Nearly half of the human genome consists of retrotransposable elements, kept silent through multiple mechanisms. But according to a new RNAseq analysis led by Mayo Clinic’s Leonard Petrucelli in Florida, more than 150 of these repetitive LTR and LINE elements may become re-activated and contribute to neuronal toxicity in C9orf72 ALS, the most common known cause of the disease.
The findings build on previous studies led by National Institute of Health’s Avindra Nath in Maryland and Stonybrook University’s Joshua Dubnau in New York that suggest that the derepression of at least some of these elements may contribute to ALS including sporadic disease (see October 2015 and March 2017 news; Krug et al., 2017; Li et al., 2015; Li et al., 2013).
The study is published on June 16 in Human Molecular Genetics.
The analysis found that increased levels of expression of more than 270 repetitive elements could be detected in the frontal cortex compared to non-C9orf72 ALS cases, including human endogenous retroviruses (HERVs). What’s more, a subset of these elements appear to be upregulated in this region of the brain in people with C9orf72 ALS/FTD and C9orf72 FTD opening up the possibility that these changes may contribute, in part, to frontal involvement in FTD forms of the disease.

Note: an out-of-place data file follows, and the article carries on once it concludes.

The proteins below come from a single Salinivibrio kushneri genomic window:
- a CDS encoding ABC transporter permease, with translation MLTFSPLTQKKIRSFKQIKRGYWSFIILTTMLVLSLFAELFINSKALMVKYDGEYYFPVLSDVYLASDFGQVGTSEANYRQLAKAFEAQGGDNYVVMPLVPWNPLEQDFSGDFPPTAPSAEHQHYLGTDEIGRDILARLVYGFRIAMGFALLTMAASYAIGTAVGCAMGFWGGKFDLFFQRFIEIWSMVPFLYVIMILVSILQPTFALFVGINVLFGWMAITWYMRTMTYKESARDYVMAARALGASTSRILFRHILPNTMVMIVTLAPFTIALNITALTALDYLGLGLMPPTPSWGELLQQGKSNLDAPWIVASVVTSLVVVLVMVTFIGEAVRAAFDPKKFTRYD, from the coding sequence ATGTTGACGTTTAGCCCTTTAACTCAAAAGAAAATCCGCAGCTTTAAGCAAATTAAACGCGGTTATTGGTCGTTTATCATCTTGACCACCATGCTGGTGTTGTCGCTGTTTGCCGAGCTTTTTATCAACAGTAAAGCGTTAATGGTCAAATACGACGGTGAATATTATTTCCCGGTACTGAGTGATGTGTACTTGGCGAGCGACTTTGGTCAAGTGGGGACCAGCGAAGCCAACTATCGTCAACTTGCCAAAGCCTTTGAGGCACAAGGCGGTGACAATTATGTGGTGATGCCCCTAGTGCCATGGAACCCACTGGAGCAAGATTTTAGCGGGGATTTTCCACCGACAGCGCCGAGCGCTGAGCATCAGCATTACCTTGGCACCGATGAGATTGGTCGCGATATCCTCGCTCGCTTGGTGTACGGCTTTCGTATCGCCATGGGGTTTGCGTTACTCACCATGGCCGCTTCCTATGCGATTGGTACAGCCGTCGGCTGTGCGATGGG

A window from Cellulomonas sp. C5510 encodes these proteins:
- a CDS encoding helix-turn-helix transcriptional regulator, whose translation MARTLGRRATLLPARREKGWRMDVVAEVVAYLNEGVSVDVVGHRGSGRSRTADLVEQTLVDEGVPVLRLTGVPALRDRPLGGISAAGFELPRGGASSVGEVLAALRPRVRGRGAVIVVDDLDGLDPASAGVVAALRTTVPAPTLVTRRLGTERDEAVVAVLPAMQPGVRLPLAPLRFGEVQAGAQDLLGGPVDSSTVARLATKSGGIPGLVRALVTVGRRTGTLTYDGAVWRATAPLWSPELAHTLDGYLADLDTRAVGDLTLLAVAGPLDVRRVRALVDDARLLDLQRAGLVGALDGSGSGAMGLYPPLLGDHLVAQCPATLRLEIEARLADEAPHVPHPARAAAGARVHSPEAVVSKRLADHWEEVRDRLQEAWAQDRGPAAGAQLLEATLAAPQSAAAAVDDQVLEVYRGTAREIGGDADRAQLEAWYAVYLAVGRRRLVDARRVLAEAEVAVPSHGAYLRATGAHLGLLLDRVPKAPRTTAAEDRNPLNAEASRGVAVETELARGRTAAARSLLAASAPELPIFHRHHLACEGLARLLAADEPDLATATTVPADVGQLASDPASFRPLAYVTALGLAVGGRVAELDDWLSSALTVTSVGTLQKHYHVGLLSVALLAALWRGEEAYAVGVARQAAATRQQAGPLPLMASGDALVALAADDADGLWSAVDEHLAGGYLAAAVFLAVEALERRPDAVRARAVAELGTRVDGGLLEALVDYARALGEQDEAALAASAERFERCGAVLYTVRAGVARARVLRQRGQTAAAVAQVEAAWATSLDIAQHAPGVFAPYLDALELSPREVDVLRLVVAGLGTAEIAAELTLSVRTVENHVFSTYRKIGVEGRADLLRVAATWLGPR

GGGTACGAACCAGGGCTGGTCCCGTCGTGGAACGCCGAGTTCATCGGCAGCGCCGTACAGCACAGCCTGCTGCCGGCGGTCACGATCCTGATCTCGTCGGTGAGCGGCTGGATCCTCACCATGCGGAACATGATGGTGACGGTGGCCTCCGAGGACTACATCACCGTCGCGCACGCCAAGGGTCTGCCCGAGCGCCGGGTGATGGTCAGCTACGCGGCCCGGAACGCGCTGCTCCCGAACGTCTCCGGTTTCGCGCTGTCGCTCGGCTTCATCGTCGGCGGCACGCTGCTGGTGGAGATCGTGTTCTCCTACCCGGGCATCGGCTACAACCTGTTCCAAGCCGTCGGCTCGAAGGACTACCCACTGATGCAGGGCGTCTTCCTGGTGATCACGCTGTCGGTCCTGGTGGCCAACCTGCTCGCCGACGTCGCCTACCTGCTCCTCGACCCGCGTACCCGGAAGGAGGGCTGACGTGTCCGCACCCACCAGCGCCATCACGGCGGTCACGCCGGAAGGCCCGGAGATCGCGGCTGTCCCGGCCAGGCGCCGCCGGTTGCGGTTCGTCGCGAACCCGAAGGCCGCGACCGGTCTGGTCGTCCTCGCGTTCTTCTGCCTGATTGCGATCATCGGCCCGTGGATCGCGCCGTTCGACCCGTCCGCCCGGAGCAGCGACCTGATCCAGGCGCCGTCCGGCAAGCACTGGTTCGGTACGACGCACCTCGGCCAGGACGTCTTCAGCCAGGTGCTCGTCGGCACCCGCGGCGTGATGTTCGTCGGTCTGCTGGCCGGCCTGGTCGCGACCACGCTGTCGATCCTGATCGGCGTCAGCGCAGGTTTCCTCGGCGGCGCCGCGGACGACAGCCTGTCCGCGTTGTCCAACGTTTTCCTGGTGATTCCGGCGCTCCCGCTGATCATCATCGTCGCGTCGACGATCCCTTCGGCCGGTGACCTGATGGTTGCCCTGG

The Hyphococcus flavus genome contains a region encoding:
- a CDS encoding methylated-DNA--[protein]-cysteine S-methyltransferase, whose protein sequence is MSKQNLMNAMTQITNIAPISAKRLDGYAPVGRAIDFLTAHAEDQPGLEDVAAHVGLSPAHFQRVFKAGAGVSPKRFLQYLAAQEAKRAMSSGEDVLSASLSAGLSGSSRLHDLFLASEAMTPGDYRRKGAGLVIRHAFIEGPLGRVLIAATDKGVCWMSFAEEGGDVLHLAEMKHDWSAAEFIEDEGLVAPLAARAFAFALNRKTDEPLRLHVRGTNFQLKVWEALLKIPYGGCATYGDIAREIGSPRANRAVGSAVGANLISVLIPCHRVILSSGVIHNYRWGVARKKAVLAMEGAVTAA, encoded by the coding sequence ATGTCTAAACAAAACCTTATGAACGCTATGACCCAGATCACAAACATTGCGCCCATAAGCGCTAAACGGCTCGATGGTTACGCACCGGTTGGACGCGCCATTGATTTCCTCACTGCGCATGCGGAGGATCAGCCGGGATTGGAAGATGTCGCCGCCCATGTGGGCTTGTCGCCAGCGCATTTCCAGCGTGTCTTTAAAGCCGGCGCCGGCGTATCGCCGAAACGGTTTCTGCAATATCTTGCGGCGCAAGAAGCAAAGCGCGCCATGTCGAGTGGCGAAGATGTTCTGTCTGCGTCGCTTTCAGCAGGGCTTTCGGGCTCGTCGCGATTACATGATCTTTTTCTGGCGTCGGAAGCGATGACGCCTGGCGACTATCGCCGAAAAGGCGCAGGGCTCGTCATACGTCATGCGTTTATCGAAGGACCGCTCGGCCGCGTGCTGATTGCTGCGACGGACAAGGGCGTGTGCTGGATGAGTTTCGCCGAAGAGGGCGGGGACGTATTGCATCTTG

A key question is how these repetitive elements may become activated in ALS/FTD and whether this upregulation plays a key role in the disease. According to studies of a Drosophila model of ALS led by Joshua Dubnau, this re-activation may be mediated by TDP-43 and may contribute to neurotoxicity (see March 2017 news; Krug et al., 2017). But Petrucelli’s team saw no significant correlation between expression of these elements and TDP-43 pathology in the brain of people with ALS/FTD or FTD.
Studies are ongoing. Stay tuned.
To learn more about retrotransposons, including emerging strategies to tackle them, check out Retrotransposons Jump Into the Mix in ALS.
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